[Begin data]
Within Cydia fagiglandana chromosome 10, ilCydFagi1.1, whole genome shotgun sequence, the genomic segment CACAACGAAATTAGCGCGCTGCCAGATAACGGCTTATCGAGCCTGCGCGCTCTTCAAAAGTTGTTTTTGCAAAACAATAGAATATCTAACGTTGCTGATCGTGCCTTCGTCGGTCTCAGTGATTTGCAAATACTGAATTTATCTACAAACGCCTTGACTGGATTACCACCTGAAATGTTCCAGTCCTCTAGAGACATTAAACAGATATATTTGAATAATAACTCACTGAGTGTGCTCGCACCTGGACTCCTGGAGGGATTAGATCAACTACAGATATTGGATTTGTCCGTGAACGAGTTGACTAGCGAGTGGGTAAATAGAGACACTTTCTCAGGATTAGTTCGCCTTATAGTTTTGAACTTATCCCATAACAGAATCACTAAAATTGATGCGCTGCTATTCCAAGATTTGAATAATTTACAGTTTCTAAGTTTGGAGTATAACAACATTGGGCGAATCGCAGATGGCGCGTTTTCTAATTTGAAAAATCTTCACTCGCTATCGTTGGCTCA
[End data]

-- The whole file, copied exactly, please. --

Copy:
Within Cydia fagiglandana chromosome 10, ilCydFagi1.1, whole genome shotgun sequence, the genomic segment CACAACGAAATTAGCGCGCTGCCAGATAACGGCTTATCGAGCCTGCGCGCTCTTCAAAAGTTGTTTTTGCAAAACAATAGAATATCTAACGTTGCTGATCGTGCCTTCGTCGGTCTCAGTGATTTGCAAATACTGAATTTATCTACAAACGCCTTGACTGGATTACCACCTGAAATGTTCCAGTCCTCTAGAGACATTAAACAGATATATTTGAATAATAACTCACTGAGTGTGCTCGCACCTGGACTCCTGGAGGGATTAGATCAACTACAGATATTGGATTTGTCCGTGAACGAGTTGACTAGCGAGTGGGTAAATAGAGACACTTTCTCAGGATTAGTTCGCCTTATAGTTTTGAACTTATCCCATAACAGAATCACTAAAATTGATGCGCTGCTATTCCAAGATTTGAATAATTTACAGTTTCTAAGTTTGGAGTATAACAACATTGGGCGAATCGCAGATGGCGCGTTTTCTAATTTGAAAAATCTTCACTCGCTATCGTTGGCTCA